I first heard of Alice Munro when she won the Nobel Prize for Literature a few years ago. So poorly read am I that most winners are, to me, unheard of until they win. Having greatly enjoyed some of the work of previous winners, notably Gabriel Garcia Marquez and John Galsworthy, I was looking forward to this collection of short stories.
This is one of Munro’s later works and the opening story gives the impression that it was written with a sense of a retrospective, but told with great gentleness.
The back cover of the book states: “Alice Munro captures the essence of life in her brilliant new collection of stories. Moments of change, chance encounters, the twist of fate that leads a person to a new way of thinking or being: the stories in Dear Life build to form a radiant, indelible portrait of just how dangerous and strange ordinary life can be.”
Some of the short stories are actually quite long, the 2nd story being some 36 pages. These make them just a little bit too long to do in a single commute (when I do most of my reading). Not wanting to split a story across journeys, I took to reading one per weekend, so it’s taken me some 3 months to get through this book, moving at a relatively slow pace. Because there is no overarching narrative, this has resulted in me getting to look in through a window for a short space of time every Sunday afternoon. I catch a glimpse of what is going and then move on.
For what one is left with is not a memory of each plot, each character, each decision that they make. What one is left with is a feeling.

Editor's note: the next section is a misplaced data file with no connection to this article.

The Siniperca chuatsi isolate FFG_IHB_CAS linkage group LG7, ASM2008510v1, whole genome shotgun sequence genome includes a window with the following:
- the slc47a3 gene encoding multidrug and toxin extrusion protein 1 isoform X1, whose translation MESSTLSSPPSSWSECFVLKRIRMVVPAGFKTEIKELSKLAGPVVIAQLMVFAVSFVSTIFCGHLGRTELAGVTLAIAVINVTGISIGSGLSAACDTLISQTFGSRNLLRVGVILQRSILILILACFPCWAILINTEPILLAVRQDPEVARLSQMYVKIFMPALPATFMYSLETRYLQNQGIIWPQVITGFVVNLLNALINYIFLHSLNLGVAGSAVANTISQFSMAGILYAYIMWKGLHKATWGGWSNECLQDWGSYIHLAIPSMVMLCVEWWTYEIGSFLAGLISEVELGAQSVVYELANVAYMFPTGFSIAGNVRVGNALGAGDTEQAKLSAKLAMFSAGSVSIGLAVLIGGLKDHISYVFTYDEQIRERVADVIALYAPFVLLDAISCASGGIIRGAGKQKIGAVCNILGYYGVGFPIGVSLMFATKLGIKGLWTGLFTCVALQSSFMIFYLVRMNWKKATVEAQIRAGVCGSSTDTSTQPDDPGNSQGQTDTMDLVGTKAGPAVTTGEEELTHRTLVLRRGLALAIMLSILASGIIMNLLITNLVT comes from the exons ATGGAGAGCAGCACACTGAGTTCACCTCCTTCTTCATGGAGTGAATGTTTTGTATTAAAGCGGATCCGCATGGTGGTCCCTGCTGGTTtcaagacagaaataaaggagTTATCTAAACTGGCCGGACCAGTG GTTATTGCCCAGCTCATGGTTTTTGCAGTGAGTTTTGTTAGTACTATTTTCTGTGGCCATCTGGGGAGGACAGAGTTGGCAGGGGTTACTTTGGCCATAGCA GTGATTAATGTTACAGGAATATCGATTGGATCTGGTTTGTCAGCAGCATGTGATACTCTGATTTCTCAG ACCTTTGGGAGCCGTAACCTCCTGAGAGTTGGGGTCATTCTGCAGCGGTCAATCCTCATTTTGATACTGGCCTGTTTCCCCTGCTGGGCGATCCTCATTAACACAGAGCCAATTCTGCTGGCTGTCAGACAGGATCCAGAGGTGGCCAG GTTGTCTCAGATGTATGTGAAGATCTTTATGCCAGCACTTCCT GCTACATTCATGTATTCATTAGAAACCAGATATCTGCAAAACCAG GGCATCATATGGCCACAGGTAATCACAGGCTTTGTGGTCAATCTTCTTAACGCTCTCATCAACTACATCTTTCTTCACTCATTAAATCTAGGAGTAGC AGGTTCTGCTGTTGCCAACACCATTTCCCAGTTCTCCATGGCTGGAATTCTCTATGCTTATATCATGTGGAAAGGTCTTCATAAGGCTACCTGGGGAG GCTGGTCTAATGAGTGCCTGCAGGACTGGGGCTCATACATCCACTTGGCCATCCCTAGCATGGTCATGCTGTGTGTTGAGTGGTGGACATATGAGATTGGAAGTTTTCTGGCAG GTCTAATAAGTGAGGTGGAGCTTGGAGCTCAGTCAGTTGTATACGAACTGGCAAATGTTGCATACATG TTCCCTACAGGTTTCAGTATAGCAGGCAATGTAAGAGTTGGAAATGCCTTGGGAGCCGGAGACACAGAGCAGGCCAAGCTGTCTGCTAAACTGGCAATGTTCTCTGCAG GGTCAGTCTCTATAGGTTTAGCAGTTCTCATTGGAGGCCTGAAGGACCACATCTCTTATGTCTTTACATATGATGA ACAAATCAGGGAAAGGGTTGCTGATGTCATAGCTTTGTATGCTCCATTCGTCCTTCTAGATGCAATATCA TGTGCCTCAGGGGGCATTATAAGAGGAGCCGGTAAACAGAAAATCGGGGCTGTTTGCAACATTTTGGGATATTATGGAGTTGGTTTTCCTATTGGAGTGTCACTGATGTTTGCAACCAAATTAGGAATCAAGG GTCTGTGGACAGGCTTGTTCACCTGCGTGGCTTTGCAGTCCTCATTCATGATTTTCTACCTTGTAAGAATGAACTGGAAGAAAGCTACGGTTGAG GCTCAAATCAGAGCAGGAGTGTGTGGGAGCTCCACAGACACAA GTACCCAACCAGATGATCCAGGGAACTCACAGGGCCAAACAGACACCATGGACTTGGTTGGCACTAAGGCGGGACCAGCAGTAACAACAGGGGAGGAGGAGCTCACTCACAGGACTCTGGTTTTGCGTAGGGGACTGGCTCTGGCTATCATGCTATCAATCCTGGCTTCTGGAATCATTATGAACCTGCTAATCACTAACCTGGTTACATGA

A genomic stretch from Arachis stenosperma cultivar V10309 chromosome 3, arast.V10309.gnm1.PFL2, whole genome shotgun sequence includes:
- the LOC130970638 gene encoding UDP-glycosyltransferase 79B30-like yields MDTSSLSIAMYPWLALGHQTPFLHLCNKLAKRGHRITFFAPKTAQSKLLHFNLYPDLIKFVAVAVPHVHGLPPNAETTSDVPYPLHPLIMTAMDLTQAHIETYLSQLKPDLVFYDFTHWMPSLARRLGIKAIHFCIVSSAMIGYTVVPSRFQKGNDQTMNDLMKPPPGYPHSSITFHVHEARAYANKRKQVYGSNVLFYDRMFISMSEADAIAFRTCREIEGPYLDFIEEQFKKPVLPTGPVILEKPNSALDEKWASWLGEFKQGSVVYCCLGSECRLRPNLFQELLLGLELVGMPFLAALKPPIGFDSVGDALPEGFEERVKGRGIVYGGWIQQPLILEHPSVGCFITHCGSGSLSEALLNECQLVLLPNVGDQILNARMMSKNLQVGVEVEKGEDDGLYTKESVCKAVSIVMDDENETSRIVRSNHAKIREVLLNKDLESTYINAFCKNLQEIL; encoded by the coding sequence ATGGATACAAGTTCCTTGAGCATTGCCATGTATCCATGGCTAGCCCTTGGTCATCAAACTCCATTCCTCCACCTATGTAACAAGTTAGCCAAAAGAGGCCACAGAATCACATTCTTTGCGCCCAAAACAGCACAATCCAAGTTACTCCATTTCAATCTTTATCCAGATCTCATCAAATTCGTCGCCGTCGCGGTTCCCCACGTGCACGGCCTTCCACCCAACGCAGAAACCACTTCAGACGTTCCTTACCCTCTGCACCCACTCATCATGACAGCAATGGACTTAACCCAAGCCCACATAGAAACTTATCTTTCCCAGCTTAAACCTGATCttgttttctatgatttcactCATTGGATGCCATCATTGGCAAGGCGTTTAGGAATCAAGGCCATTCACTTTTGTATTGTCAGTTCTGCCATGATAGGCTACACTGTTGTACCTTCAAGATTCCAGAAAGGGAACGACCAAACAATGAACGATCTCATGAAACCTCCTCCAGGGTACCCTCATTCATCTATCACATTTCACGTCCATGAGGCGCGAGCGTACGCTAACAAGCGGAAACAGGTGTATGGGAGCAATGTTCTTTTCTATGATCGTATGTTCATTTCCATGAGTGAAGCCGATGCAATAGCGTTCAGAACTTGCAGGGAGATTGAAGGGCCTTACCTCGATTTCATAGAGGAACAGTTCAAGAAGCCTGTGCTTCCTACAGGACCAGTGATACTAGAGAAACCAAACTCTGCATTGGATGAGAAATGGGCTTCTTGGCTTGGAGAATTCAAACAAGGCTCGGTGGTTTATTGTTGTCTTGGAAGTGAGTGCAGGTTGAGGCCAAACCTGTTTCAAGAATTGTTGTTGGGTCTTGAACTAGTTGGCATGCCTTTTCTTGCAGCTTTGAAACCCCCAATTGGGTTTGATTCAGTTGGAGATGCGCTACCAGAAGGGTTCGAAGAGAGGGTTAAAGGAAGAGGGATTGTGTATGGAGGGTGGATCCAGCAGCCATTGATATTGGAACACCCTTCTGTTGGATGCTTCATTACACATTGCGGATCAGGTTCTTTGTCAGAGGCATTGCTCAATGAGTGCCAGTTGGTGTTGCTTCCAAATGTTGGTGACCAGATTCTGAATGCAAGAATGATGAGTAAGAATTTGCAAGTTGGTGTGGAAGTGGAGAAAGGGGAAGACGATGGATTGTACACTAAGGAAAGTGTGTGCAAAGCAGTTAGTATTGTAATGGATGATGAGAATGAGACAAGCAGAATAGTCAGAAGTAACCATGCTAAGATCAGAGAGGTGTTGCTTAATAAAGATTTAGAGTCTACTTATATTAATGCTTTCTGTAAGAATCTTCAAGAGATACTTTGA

It is interesting to note that some of the stories were first published in The New Yorker, which also published the wartime stories of Mollie Panter-Downes. As I had read that so recently, I couldn’t help but think of the parallels between them. For again, none of Munro’s characters stick with you for long after you’ve finished reading the stories. Even as I write this, I cannot think of more than a couple of names and very few of the plotlines. But this does not mean it is bad writing. If anything, it is quite the opposite, because what I have been left with is the impression that the stories have made, their footprints on the sand of my mind. They get you thinking as you read and it is those thoughts that linger with you. So I suspect many a reader will take away from this work something different, something unique to them and how they relate to Munro’s writing.
But in order to take that something away, you must first invest the time to read Munro, and that is something I would encourage you to do. Don’t expect her to blow you away with dazzling imagery or turns of phrase that make the heart ache, but let her abide with you for a season.